Calculating Bookmaker Commission
It goes by many names: the Juice, the Vig, the Margin, The Take, The Percentage, The Cut, The Commission. Whatever you want to call it, it's that slice of action every bookmaker takes out of the odds so as to make their business worth their while.
And it varies from bookmaker to bookmaker and even from event to event with bookmakers offering special 'reduced commission' on particular leagues or tournaments to attract bettors, offering them higher odds and greater returns than at competing bookmakers.
But what exactly is bookmaker commission? How do you calculate it?
It's sometimes thought that the odds a bookmaker offers are more a reflection of who the bookmaker thinks will win a particular contest and that in affect, bookmakers have a preferred winner in any given contest. However, this understanding is only half true.
Yes, bookmakers might have a preferred winner in any given contest, but it's not in any way a result of favouring one side when framing the odds. A risk taker is exactly what a bookmaker is not.
When framing odds for a particular event, bookmakers are attempting to compose odds that they think will attract betting on both sides of the market, therefore balancing the bookmakers liability given the possible outcomes.
But if the bookmaker's liability is equal given any outcome, how does a bookmaker make a profit themselves? The answer is of course, the bookmaker's commission.
Bookmakers take this slice of the full value of the odds offered, resulting in a profit, or 'commission' once their liability is balanced on either side of the odds. This is also known as the Theoretical Hold.
In other words, the commission is the percentage of money taken from bettors that the bookmaker will claim should they balance their liability perfectly. And although it's unlikely that a bookmaker will achieve that perfectly balanced liability on each side of a specific event, by offering hundreds of markets each day on a wide range of sporting events, they can be confident that their overall liability will even out and they can take their cut of the money put down by bettors.
So what's an example of such a betting market. Well, the clearest example to offer is on so-called 'even money' events. This is where it is deemed by the bookmaker that both sides of the market will attract equal action from a betting public that considers each outcome as an even probability, 50-50.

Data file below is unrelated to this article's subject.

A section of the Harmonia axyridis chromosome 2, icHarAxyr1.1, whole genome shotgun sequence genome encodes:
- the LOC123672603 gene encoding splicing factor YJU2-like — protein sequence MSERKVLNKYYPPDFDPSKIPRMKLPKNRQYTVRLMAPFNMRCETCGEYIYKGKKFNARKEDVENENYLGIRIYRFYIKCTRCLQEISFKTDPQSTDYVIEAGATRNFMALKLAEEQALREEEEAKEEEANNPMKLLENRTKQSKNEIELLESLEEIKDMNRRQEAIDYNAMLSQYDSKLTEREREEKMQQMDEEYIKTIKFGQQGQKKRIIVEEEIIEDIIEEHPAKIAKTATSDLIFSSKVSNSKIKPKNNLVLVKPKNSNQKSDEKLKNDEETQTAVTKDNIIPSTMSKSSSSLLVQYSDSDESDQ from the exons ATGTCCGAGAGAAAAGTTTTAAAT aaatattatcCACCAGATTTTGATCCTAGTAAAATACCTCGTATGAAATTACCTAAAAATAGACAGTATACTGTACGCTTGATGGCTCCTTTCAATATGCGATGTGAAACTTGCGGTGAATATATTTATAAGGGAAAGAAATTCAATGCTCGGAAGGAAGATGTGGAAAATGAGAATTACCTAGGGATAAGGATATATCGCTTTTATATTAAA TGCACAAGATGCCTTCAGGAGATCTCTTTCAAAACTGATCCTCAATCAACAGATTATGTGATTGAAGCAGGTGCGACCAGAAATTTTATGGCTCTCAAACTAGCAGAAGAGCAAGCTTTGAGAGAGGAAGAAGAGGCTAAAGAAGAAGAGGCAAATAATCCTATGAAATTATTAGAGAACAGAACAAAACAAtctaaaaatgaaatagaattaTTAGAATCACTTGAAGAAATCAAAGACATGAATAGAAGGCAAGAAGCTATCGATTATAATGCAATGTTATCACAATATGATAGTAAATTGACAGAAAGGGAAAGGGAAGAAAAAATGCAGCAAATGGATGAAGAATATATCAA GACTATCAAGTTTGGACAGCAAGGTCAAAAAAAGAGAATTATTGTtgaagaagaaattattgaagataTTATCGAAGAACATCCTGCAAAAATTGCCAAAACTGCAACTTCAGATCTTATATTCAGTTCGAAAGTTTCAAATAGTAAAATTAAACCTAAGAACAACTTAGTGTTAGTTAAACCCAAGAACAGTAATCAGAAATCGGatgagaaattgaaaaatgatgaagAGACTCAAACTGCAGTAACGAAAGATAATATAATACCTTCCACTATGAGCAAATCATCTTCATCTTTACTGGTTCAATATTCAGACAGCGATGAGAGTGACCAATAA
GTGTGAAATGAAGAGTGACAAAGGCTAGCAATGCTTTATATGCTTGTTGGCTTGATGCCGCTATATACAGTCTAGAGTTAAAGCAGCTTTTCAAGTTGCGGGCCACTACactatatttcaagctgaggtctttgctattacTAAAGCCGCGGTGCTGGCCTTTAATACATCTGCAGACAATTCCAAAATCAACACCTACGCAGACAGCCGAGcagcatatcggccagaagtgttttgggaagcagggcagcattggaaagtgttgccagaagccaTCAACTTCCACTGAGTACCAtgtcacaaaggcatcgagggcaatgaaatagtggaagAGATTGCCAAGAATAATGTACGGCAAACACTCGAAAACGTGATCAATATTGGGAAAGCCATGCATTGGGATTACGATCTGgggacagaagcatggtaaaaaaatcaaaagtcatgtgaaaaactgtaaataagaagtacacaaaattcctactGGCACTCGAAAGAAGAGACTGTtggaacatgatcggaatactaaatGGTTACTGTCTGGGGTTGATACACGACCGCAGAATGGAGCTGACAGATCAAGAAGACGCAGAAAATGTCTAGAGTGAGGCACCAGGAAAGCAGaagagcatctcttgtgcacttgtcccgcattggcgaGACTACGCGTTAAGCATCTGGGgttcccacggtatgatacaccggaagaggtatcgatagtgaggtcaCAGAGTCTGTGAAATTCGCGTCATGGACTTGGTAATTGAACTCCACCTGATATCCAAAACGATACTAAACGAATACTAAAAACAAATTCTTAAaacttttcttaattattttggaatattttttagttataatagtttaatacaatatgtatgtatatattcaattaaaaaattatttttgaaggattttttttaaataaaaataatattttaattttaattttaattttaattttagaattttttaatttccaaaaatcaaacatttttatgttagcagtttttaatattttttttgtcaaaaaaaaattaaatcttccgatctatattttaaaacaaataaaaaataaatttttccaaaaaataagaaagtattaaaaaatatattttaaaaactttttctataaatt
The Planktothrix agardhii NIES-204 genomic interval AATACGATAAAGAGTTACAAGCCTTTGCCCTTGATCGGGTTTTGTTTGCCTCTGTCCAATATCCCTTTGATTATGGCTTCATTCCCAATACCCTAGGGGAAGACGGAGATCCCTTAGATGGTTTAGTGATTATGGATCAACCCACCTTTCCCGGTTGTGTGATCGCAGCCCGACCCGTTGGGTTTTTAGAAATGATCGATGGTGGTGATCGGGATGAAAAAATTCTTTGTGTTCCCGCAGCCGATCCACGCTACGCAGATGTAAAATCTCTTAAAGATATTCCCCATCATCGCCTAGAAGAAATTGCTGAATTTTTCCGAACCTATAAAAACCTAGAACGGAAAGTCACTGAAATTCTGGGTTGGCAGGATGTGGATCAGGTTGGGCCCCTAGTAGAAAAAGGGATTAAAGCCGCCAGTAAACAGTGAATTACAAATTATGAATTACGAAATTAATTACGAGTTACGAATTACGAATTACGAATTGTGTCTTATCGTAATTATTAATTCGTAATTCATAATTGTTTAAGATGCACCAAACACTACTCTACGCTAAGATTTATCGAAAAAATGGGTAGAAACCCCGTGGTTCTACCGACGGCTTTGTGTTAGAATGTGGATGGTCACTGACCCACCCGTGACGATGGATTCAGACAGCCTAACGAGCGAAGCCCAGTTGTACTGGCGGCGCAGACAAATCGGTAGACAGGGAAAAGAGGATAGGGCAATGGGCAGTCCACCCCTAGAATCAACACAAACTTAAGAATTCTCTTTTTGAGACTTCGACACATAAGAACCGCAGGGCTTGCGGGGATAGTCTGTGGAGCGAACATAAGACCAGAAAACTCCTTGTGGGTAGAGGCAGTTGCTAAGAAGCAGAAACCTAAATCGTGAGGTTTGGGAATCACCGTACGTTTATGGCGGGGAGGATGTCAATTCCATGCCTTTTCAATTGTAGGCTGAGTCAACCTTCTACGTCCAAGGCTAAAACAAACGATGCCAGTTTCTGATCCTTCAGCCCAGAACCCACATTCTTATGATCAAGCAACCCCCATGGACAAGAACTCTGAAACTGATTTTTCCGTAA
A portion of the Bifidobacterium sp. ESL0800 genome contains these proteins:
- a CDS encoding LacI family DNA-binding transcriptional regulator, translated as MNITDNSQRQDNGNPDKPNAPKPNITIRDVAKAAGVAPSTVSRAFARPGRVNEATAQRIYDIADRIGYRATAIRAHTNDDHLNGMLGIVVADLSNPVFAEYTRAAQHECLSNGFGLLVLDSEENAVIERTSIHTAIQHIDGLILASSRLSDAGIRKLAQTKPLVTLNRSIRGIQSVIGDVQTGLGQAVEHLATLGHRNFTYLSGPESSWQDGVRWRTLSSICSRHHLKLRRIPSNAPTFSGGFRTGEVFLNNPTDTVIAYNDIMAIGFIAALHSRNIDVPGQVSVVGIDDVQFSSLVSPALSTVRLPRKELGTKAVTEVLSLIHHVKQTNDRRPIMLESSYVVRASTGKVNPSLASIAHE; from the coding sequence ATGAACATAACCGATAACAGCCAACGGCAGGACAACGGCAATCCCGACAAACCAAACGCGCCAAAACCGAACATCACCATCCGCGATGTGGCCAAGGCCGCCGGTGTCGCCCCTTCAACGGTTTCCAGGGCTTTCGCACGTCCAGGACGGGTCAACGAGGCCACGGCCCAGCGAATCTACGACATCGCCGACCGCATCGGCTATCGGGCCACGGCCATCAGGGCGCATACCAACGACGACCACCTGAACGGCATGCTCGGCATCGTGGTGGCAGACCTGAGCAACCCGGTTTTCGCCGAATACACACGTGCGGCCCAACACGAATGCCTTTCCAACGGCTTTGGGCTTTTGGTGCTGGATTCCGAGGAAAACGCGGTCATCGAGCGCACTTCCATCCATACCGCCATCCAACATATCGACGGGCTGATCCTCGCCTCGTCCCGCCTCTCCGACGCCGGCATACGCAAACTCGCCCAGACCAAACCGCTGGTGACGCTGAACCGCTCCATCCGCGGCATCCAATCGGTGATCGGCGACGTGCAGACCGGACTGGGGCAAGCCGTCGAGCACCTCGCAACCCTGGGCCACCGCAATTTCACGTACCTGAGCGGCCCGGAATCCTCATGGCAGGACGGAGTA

So let's use the example of tossing a coin. We can expect that over enough tosses, it is 50% as likely that a coin will come up heads as it will tails. Now if they were offering a full market without any commission, the odds would of course be an even 2.00 on both heads and tails. i.e. you bet 1.00 to win 1.00.
This is what is known as a '100% market' or 'fair odds'. In other words, you're getting full value on your return. But bookmakers want their slice of the action. And so they offer us anywhere between 1.85 to 1.99 as 'even money.' They take out their percentage. This is the business of calculating bookmaker commission
As we noted, a 100% Market is where 'fair odds' are being offered. It is where there is no advantage for either the bettor or the bookmaker. When the market is assessed as less than 100%, this places the advantage with the bettor, meaning there is greater value in the market than the probability of possible outcomes.
And on the other hand, when the market is greater than 100%, as it typically is, this means there is less than full value in the market.
So how do we calculate the commission? Well, it's a fairly simple calculation.
Firstly, we need to convert the decimal odds to the percentage probabilities that they represent.
So let's take an example, the odds of 1.65. We convert these odds simply as 1 divided by 1.65 which equals 0.606.
We do this for each possible outcome in the event, add them together, then multiply that by 100 and we get the market percentage also known as the 'overound'.
Here's an example. Let's take a football game, with 3 outcomes - either team wins or there is a draw.
Team 1 odds: 2.00
Team 2 odds: 3.90
Draw odds: 3.50
We make our conversions and we get:
Team 1 probability: 1 div 2.00 = 0.500
Team 2 probability: 1 div 3.90 = 0.256
Draw probability: 1 div 3.50 = 0.286
Total = 1.042
Overround = 104.2%
There are a number of ways to calculate the commission on specific odds. A popular way is the following:
(1 subtract (1 divided by overround)) multiplied by 100.
So let's take our example of the football game further to calcute the commission.
(1 - (1/1.042)) * 100 (1 - 0.96) * 100 = 4%
So the odds for that particular football game have a commission of 4%.
Of course, you're not going to want to have to do this each and every time you wish to make a bet, especially if you're trying to calculate the value in a horse racing market of 12 or so runners.
Fortunately, betting exchanges such as Betfair display the Overound on each market. There are also a number of calculators on the web that will do it for you.
While the conclusion is obvious, that it is far more beneficial to bet with bookmakers who offer better value markets, it's something that many novice bettors don't quite understand the full implications of.
And with our ability now with online betting to play one bookmakers odds off against another, the opportunity to reduce the impact of commission is greater than ever, particularly with the advent of betting exchanges. It may seem like a slight percentage, and it may seem like the difference between a 1.90 even money offer is only 5 cents less than a 1.95 offer, but over the long run it makes a huge difference to your overall chances of success as a sports bettor.